Kal-El AKA Clark Kent AKA Superman AKA AWESOME!!!

SupeYou knew this was coming, Pete. I’ve seen Man of Steel twice already. I will see it at least one more time before I’m done. It’s that awesome. So this is my super-spoiler-y review, not of the movie (but no promises), but of the character himself. And if you haven’t seen the movie yet, get off my blog and run to your nearest theater. Don’t say I didn’t warn you!

Now if you’ve read this blog before, and we both know you have, you know I’m not a DC fan—I can’t do Kangaroo Boy or Scissor Lad or Rhamphorhynchus Girl (+10 points if you know what a rhamphorhynchus is). And come on, we all know Aquaman is just a telepathic Sea World trainer with an orange shirt. For me, the names were just too wacky, the continuity too fluid, and everybody was so damn good! I like my characters with a little bit of flaw and internal conflict. The only one I really dug was Batman’s crazy ass and that’s cuz he had real problems.

But truth be told, I always dug Superman.

Yes, he’s the bright blue boy scout. Yes, he got a bit overpowered and could do every damn thing. Yes, his entire story hits us over the head with its Jesus Christ allegory—we get it: a father’s only son, sent to Earth with untold powers, destined to save humanity from itself. That little fact is so ingrained in the Superman mythos that the S on his chest is the world’s second most recognizable symbol. Number one is the Christian cross.

But at the end of the day, I ran around with a towel for a cape and imagined the strength and heard the John Williams score in my head, heralding my arrival. I always wanted to be super. Which is why I was so excited to see Man of Steel. It looked like we finally got to see Superman be Superman.

And the movie delivered! This Superman hit so hard he needs Rick James’ publicist (I’m Rick James bitch!). Does it cover the basics? Let’s see, faster than a speeding bullet? Check—the trailers show airplanes laying down heavy fire and my man cuts to the side in a flash. Is he stronger than a locomotive? They hit him with whole train! Did you hear me? Picked up a train and threw it at Superman! But he walked away so I guess that’s a yes. Can he leap tall buildings in a single bound? Well, Superman wouldn’t be Supe if he couldn’t fly, right?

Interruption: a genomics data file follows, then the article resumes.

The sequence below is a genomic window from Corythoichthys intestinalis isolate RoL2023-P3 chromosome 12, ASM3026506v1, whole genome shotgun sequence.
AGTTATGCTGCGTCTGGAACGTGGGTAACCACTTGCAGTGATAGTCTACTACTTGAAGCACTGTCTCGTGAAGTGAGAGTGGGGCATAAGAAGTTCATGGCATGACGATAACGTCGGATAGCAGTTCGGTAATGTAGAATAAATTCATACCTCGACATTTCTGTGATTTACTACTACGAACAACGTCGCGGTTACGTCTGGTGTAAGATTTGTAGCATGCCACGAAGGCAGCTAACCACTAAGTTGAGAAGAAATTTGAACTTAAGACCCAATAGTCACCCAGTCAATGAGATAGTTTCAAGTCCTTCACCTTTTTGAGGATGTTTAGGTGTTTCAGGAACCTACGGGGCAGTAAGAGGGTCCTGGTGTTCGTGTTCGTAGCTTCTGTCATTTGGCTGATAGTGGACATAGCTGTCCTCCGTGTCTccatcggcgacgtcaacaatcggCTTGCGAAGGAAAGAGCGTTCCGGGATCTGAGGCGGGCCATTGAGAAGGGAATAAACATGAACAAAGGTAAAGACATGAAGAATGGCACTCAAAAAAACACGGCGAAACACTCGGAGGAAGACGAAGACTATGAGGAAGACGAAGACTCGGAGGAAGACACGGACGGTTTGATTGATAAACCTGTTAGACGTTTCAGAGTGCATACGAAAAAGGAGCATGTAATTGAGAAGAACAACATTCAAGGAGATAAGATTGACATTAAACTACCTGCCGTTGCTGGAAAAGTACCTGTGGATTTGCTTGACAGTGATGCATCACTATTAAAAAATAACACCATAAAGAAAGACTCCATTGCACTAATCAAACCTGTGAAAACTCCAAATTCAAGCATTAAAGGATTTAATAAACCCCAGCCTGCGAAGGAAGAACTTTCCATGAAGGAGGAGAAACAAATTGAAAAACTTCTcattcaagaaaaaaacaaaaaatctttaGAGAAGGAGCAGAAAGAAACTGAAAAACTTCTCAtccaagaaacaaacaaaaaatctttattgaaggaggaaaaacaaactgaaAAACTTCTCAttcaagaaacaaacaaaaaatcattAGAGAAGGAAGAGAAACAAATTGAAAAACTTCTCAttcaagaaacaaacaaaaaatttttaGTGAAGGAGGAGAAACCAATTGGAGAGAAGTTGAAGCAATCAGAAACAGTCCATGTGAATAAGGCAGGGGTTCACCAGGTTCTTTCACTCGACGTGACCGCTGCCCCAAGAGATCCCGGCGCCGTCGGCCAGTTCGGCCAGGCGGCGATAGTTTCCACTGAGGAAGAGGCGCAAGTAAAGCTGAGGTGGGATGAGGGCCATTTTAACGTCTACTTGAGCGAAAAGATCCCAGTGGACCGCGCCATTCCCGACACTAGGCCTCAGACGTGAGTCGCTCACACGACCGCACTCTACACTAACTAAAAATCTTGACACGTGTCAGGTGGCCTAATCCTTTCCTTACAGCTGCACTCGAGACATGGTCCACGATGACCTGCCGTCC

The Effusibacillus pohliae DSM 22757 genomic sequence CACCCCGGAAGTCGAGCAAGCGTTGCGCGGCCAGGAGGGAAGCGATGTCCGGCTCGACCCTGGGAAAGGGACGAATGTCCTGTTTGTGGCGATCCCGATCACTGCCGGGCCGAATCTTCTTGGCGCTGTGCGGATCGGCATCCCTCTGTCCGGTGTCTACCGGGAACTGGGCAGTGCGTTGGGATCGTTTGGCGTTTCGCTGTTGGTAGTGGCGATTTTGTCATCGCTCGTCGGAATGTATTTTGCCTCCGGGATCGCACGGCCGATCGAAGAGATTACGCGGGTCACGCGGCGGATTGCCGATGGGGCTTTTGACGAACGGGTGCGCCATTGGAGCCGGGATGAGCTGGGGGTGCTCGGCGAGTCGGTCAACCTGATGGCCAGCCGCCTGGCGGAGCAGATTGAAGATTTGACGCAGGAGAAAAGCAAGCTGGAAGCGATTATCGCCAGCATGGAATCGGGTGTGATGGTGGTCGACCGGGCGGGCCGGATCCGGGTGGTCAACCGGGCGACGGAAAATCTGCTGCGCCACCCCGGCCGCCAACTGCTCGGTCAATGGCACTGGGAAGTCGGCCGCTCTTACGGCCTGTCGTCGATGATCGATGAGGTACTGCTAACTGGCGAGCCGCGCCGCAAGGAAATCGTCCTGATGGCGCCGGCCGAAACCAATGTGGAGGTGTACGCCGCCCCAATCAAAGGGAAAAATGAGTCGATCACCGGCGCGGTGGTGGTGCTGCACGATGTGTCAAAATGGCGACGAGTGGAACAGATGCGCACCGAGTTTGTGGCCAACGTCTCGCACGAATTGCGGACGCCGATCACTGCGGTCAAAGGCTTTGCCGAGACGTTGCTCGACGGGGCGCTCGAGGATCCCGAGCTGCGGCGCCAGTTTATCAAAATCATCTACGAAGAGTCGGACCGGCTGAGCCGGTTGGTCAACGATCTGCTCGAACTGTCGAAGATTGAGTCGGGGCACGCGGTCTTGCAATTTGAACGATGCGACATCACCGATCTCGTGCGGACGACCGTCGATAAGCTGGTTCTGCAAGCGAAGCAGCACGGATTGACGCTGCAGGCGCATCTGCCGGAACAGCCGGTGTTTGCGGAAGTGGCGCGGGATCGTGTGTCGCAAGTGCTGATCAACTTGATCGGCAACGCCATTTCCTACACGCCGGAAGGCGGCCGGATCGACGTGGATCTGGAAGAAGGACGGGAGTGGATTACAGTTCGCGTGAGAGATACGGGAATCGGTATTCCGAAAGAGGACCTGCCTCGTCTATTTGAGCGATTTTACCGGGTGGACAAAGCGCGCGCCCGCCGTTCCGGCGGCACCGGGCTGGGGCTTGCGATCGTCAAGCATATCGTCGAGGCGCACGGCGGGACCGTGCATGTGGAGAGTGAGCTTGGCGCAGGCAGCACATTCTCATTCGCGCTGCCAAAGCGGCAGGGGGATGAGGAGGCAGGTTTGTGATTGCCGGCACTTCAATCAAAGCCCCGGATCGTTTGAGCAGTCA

But this wasn’t your everyday-let-me-swoop-in-and-save-the-day Superman.  This is “what if Superman showed up today, doing what he can do, and then somebody like him came to get him?” That’s what this movie is. Critics complain that the movie was too somber, too weighty, that it eschewed the heart and folksiness of the original flicks with Christopher Reeve. Whatever. I say if you want Christopher Reeve, I can point you to a lovely boxed set. I might even suggest you pick up a copy of Somewhere In Time for an extra helping of Reeve. This ain’t that. This ain’t your daddy’s Superman.

It’s not that it lacks heart; it’s that making it easy you to relate to Supe ain’t the focus of this movie. It’s about Superman being able to relate to us. See, here’s the thing: no one ever really addresses that it might be hard to be Superman. What? Yea I know, me too. Dude, you can fly, are bulletproof, shoot lasers out your eyes, kiss someone’s memories away and, no matter what happens, your hair is ALWAYS magnificent! What’s tough about being Superman?

Not being human. Not knowing who you are. Not knowing what you are. Not knowing how the world will perceive you once they find out who you are and what you can do. Not knowing how to draw the line between savior and citizen. Being scared of yourself. Being alone.

Superman Returns tried to touch on it, tried to show that being Superman is hard. In one of only 3 parts of that movie that I enjoyed, Superman told Lois that he can hear everything, that she said humanity doesn’t need a savior but that everyday he can hear them crying for one. It was an interesting, and underdeveloped, take on the character. Man of Steel takes it a bit further and let’s us know there is a toll taken on the individual. It’s not just capes and tights; it’s choices and the consequences of those choices.

And that is what the movie, and the character, are all about. Choices. He can’t stop being Kal-El, the last son of Krypton anymore than he can stop being Clark Kent, the farmboy son of Jonathan and Martha Kent. That’s who he is. The choice, though, is to be Superman. To choose to take on the role of savior, to choose the obligation and the solitude such a role requires. What Man of Steel shows us is that choice is hard.

And that is the internal conflict I was hoping for.

I’m gonna close it out with a couple things:

  1. My girl, ED Martin, is a mad DC fan. I’d love her to weigh on my stuff here
  2. Sub-commander Faora Ul is the BUSINESS! Your girl is nasty! As much as I love Superman, Faora put his ass in check while eating waffles at an IHOP! Alright film executives—first, thanks for reading my blog! I have a couple ideas to pitch you! Second, the last couple years have given us Katniss, Merida, Hermoine, and the Black Widow—it’s high time for Wonder Woman. Enough of this “female superheroes carry a film” bullshit.
  3. Whatever you do, DO NOT fuck with Superman’s mama